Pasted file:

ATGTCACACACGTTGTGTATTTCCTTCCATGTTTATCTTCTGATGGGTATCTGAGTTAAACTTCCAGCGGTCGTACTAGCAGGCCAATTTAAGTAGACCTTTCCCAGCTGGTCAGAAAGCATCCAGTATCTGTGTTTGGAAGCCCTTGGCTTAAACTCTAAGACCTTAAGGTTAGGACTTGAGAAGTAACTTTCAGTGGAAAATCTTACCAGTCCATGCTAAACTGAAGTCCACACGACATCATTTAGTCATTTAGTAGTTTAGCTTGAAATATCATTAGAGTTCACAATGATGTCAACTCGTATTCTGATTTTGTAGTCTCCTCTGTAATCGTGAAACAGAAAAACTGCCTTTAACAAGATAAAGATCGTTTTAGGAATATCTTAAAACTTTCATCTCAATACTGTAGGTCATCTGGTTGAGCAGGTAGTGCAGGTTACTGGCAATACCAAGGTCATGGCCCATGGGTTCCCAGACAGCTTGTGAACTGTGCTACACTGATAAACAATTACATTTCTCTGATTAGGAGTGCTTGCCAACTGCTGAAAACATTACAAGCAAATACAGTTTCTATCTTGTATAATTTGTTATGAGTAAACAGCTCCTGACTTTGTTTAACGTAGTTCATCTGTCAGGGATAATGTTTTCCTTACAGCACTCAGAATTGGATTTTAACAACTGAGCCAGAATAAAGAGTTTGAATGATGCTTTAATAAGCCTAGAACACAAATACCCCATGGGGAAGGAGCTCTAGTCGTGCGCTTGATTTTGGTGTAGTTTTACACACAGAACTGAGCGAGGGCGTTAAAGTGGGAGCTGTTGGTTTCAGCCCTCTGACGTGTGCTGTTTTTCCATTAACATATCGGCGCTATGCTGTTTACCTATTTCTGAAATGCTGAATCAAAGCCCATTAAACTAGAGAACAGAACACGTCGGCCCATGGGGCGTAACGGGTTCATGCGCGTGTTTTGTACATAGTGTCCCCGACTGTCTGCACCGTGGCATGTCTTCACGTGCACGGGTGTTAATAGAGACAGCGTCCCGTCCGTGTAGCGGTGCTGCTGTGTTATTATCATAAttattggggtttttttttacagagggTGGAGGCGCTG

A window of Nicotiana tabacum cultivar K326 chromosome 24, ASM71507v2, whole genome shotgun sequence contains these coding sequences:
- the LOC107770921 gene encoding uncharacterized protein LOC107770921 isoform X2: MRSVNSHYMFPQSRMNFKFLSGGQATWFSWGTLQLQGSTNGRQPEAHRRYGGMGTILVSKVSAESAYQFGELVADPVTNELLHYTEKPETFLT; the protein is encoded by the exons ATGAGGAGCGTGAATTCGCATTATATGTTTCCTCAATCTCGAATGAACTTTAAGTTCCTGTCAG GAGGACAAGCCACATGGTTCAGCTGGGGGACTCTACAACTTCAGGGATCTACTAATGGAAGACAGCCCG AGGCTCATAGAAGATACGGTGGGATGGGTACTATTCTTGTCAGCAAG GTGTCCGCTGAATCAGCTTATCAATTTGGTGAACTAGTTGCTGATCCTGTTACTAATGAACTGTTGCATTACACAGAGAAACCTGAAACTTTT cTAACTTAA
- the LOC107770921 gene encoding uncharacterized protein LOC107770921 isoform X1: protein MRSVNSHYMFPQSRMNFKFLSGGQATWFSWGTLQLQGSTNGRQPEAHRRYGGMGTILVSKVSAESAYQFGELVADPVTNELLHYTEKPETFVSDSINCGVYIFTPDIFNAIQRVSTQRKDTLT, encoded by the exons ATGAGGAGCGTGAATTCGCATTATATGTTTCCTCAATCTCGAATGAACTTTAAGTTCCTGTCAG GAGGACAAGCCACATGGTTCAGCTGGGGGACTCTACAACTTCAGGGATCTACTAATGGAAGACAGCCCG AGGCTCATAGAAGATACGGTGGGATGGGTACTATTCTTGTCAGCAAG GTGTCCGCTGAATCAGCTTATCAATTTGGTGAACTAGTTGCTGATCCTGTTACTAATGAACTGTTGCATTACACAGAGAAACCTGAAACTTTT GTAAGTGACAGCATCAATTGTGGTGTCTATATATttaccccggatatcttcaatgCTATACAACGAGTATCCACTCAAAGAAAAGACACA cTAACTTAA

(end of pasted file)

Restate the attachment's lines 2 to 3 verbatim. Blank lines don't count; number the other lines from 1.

A window of Nicotiana tabacum cultivar K326 chromosome 24, ASM71507v2, whole genome shotgun sequence contains these coding sequences:
- the LOC107770921 gene encoding uncharacterized protein LOC107770921 isoform X2: MRSVNSHYMFPQSRMNFKFLSGGQATWFSWGTLQLQGSTNGRQPEAHRRYGGMGTILVSKVSAESAYQFGELVADPVTNELLHYTEKPETFLT; the protein is encoded by the exons ATGAGGAGCGTGAATTCGCATTATATGTTTCCTCAATCTCGAATGAACTTTAAGTTCCTGTCAG GAGGACAAGCCACATGGTTCAGCTGGGGGACTCTACAACTTCAGGGATCTACTAATGGAAGACAGCCCG AGGCTCATAGAAGATACGGTGGGATGGGTACTATTCTTGTCAGCAAG GTGTCCGCTGAATCAGCTTATCAATTTGGTGAACTAGTTGCTGATCCTGTTACTAATGAACTGTTGCATTACACAGAGAAACCTGAAACTTTT cTAACTTAA